Are There Heroes in the Bible?
The Society has such a strong relationship with heroes that we find various occasions to celebrate these people.
It's easy enough to find heroes in our personal lives, society, and the books we consume, but are there such obvious heroes in the Bible?
In fact, as Christians, we can identify individuals in our lives as heroes based on the sense of morality taught to us by Jesus.
With these two truths, we can distinguish people as heroes for not only overcoming their sinful nature, but doing so in a way that supports, encourages, and uplifts other people.
Who are these heroes of the Bible?
"So the king gave the order, and they brought Daniel and threw him into the lions' den.
The king said to Daniel, 'May your God, whom you continually serve, rescue you!'" "Then Daniel spoke with the king: 'May the king live forever.
Daniel, our first hero, portrayed this truth after disobeying an ordinance put in place by King Darius.
King Darius's subordinates, called the satraps, set themselves up as the villains of this particular story, acting as the foil for the hero Daniel.
Daniel faced King Darius' consequence, only his trip to the lion's den did not end in death.
"David said to the Philistine, 'You come against me with a sword, spear, and javelin, but I come against you in the name of the Lord of Armies, the God of the ranks of Israel—you have defied him.'" "David put his hand in the bag, took out a stone, slung it, and hit the Philistine on his forehead.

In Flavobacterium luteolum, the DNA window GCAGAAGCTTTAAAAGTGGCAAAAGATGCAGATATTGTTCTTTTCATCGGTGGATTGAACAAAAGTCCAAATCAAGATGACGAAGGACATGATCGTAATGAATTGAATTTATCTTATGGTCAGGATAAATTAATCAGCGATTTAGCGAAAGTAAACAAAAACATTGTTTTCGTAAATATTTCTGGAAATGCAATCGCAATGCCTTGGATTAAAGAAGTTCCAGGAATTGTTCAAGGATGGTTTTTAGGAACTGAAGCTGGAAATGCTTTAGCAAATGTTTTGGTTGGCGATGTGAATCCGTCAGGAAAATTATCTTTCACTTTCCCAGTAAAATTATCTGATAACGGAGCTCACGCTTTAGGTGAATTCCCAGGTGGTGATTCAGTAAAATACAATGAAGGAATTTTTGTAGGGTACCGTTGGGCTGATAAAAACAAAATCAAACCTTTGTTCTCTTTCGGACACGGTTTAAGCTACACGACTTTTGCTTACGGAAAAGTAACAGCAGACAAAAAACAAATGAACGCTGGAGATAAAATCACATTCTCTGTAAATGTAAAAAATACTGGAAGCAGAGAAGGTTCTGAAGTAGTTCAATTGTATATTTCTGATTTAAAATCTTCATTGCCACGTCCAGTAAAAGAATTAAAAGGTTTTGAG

Christians today can easily recognize David as a hero for two reasons: showcasing an unwavering faith in God and standing up to a much larger foe.
With nothing but a rock, a slingshot, and plenty of faith, David routed his opponent.
This is another example of someone showcasing the power of faith and putting God first. David did not enter into battle proclaiming the significance of man, but rather his reverence for God.
Faith, putting others before himself, and defeating a mighty foe, David has become emblematic of any hero facing a giant enemy.
"As for you, lift up your staff, stretch out your hand over the sea, and divide it so that the Israelites can go through the sea on dry ground."
Moses displayed himself as a hero by performing several good deeds on behalf of God and his people.
Much of what Moses did was to get the Israelites to the Promised Land; only Moses himself did not ever reach such a place.
Even with this sad truth, in the next chapter, Moses blesses his people and speaks highly of God.
Moses portrays a painful sacrifice that not many would make, knowing that in the end, others would inherit a benefit and he would not.
What more noteworthy biblical hero is there than Jesus?
After Jesus' death, He returned, having conquered what many fear is the end; He shows us that we can find salvation through Him.
Through His actions, Jesus overcame numerous enemies: Satan, His persecutors, and death.
Jesus was a hero throughout every chapter of His life on Earth, a reason why every believer and almost every nonbeliever knows the word.
Not hero, but Jesus.
How Should We View the Concept of Heroes of the Bible?